Review: Eilish's 'Hit Me Hard and Soft' is zealous outsider pop in a league of her own 2
This album cover image shows 'Hit Me Hard and Soft' by Billie Eilish. Darkroom-Interscope via AP
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Music review: Billie Eilish's 'Hit Me Hard and Soft' is zealous outsider pop in a league of her own

This is an album meant to be heard and enjoyed in full, working contrary to the current single-centric model of the music industry.
Maria Sherman, Associated Press | May 17 2024

“Am I acting my age now?” Billie Eilish, 22, wonders aloud on the opening track to her ambitious third album, “Hit Me Hard and Soft.”

"Am I already on the way out?”

The 10-track release sees a once-in-a-generation pop performer once again rewriting the rules: If Eilish’s first record introduced the world to her brilliant horror-pop, with its macabre humor, off-kilter beats and teenage Invisalign slurps, and her second wiped away those black tears for pop crooning and bossa nova ruminations on the expectations of fame, her third is an amalgamation of both, with bold new surprises.

“Hit Me Hard and Soft” proves Eilish to be an outsider in contemporary pop in a few ways: This is an album meant to be heard and enjoyed in full, working contrary to the current single-centric model of the music industry. And she earns that distinction, with a fuller sound, courtesy her brother, producer, and lifelong collaborator Finneas O’Connell, now joined by Andrew Marshall on drums and the Attacca Quartet on strings.

Opener “Skinny” launches into the saccharine falsetto of her award-winning “Barbie” ballad “What Was I Made For?” The song’s messaging, too, has a similar kind of resonance — she tackles body image, singing “People say I look happy / Just because I got skinny" — echoing her short film and spoken word interlude “Not My Responsibility” from 2021's “Happier Than Ever.”

A string section carries “Skinny” to its coda, harking back to Eilish’s performance of her “Barbie” song at the 2024 Oscars, where she was joined by an orchestra.

From that point onward, everything changes. Fake outs define “Hit Me Hard and Soft.” Think a song is going in one direction? Guess again.

In the last five seconds of “Skinny,” pulsating drums enter the equation, a beat that carries into the sapphic anthem “Lunch” — a soon-to-be fan favorite.

Then there's the languid bass and airy refrain of “away from me" on the midtempo “Chihiro,” likely named after the 10-year-old protagonist in Hayao Miyazaki’s Studio Ghibli classic, “Spirted Away." That song, like many on the album, begins soft and ends hard. An erotic crescendo of thumping techno-house reaches “Challengers”-level of audial elation.

“The Greatest” could be considered a thematic sequel to “everything I wanted” from her 2019 album, “When We All Fall Asleep, Where Do We Go?” now with a plucky, nylon string guitar. Three and a half minutes in, it turns into atmospheric, arena rock. Blown-out guitars are executed in a way that feels familiar to the 2021 title track, “Happier Than Ever.”

The deceptively cheery sounding “L’amour De Ma Vie,” too, is true to the sort of the jazzy, lounge moments of her last album. “But I need to confess / I told you a lie,” a clear-eyed Eilish sings. “I said you / you were the love of my life.”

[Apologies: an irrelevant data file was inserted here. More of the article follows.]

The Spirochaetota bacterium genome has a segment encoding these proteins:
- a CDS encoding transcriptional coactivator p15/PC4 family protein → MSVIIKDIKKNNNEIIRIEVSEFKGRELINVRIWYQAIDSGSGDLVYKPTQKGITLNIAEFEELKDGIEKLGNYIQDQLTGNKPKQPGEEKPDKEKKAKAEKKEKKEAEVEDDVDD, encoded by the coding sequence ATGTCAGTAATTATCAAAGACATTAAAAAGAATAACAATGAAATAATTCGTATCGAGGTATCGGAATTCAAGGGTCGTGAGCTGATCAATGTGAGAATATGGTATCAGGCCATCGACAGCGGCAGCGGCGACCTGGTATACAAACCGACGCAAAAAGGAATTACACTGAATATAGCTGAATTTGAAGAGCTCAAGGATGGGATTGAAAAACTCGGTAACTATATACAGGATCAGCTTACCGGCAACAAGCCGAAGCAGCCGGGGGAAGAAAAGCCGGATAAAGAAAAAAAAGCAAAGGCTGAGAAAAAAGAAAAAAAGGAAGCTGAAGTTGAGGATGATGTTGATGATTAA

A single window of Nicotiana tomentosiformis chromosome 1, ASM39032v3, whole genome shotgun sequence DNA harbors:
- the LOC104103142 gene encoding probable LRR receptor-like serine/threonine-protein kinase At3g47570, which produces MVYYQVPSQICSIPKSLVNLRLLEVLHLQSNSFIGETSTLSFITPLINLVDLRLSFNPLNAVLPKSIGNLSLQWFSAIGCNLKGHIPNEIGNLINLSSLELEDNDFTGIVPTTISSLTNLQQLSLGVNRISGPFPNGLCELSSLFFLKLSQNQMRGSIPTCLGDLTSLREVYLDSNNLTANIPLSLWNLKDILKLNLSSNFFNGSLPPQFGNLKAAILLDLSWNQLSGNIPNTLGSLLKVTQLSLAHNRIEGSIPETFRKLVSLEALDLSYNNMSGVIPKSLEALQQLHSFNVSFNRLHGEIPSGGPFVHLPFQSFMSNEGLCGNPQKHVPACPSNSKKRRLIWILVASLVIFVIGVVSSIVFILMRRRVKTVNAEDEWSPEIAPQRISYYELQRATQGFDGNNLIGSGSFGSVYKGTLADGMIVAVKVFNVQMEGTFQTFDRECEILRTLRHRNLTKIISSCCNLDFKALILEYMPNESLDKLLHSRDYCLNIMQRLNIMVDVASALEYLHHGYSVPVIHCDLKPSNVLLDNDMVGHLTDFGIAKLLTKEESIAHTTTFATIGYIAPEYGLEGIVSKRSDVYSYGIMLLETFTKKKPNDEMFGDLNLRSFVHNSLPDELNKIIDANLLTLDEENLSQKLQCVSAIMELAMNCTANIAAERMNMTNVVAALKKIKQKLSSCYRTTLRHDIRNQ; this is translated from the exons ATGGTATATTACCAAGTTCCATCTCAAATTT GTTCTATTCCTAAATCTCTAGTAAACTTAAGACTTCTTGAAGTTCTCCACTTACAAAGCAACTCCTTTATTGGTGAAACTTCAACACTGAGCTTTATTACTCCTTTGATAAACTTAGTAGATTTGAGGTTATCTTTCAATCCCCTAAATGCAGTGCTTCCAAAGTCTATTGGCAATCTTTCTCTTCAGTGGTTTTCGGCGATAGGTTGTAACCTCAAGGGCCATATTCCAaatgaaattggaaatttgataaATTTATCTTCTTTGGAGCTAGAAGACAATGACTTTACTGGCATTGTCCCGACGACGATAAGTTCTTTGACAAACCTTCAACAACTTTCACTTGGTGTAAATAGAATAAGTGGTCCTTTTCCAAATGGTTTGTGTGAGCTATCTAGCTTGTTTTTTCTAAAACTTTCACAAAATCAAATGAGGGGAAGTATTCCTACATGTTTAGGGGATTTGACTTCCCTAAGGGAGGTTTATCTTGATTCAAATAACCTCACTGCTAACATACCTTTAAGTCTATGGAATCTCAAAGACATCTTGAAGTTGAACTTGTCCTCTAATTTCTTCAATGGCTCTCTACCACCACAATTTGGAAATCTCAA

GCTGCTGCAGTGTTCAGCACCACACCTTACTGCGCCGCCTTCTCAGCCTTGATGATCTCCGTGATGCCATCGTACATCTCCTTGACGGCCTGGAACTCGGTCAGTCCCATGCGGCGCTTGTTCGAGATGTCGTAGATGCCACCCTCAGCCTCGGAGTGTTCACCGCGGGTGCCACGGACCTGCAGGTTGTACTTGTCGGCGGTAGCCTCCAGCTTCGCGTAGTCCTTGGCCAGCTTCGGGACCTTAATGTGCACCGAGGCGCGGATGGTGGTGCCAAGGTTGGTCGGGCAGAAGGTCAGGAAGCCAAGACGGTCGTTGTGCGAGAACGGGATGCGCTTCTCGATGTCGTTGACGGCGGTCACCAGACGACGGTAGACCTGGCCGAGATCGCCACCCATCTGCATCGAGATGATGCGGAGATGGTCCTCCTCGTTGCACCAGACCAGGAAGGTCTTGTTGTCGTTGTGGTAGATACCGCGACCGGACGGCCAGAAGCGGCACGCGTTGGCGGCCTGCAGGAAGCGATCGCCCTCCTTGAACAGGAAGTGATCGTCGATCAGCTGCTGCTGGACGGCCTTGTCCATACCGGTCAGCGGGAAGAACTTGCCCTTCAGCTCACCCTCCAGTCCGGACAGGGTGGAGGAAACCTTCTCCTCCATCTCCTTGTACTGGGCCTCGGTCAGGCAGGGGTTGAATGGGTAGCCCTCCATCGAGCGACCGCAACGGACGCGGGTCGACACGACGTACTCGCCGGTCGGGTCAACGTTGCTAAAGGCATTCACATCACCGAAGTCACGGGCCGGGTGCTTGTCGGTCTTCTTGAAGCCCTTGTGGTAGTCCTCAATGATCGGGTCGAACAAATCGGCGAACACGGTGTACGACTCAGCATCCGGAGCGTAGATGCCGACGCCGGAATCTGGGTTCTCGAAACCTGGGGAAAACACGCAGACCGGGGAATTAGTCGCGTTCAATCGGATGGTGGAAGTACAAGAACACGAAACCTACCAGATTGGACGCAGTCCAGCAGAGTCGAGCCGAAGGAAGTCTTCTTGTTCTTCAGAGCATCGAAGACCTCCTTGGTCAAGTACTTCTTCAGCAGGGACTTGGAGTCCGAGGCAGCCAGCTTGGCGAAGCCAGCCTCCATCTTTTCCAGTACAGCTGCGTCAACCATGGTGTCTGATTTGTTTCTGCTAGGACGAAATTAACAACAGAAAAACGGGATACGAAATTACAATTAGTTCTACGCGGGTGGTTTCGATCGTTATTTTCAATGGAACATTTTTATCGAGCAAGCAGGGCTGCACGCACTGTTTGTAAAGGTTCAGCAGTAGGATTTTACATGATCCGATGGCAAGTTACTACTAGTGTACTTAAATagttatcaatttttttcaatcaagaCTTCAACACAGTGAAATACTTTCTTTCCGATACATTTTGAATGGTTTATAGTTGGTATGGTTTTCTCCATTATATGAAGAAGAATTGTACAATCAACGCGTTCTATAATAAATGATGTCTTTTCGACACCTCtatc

Later, the song ascends into synth-pop bliss – autotuned, distorted vocals in a hyperpop, Eurodance rave — lest anyone forget this is the same pop performer who wrote the industrial track “Oxytocin.”

So where did the “bad guy” singer go? “The Diner,” duh. Here, her haunted carnival ride sound returns. “Don’t be afraid of me,” she opens her gothic vaudeville (now a command rather than the inquiry “Why aren’t you scared of me?” from 2019’s “bury a friend.”) She teases, “Bet I could change your life / You could be my wife.”

Where other artists might pull from their past to make derivative, impressionistic portraits of who they used to be, Eilish evolves her ghosts.

That's true in the breathy closer “Blue,” a sonic reminder of Eilish’s long love of Lana Del Rey records, until it takes a Massive Attack-style trip-hop detour. Two things can be true — and blue — at once.

“Hit Me Hard and Soft” is the loudest Eilish has ever been on record — no longer singing almost exclusively in gorgeous, hushed tones just above an ASMR whisper, buried underneath sweeping, innovative production. Clearly, she's gained the self-assurance to belt above the mix.

The only skip may be the penultimate track “Bittersuite,” which suffers under its own subtlety — something she manages to avoid on the largely-acoustic “Wildflower.” There, her sonic sweetness muddles after a crisp drum fill somewhere in the middle. It’s understated, but effectual. Lyrically, Eilish details a preoccupation with a current partner’s former lover: “Every time you touch me,” she sings. “I just wonder how she felt.”

Throughout the album, Eilish is a bird: She’s a bird in a cage in “Skinny”; she wants to stick together on the baroque pop track “Birds of a Feather,” and by the album’s closer “Blue,” she realizes they were not “birds of a feather,” after all — and she’s back in a cage.

It's a welcomed change from the tarantulas that defined “When We All Fall Asleep, Where Do We Go?”, but it also serves as the ideal metaphor for Eilish's third album. She's motivated by a desire for freedom. And on “Hit Me Hard and Soft,” she's allowed herself to communicate the tension — and let it take flight.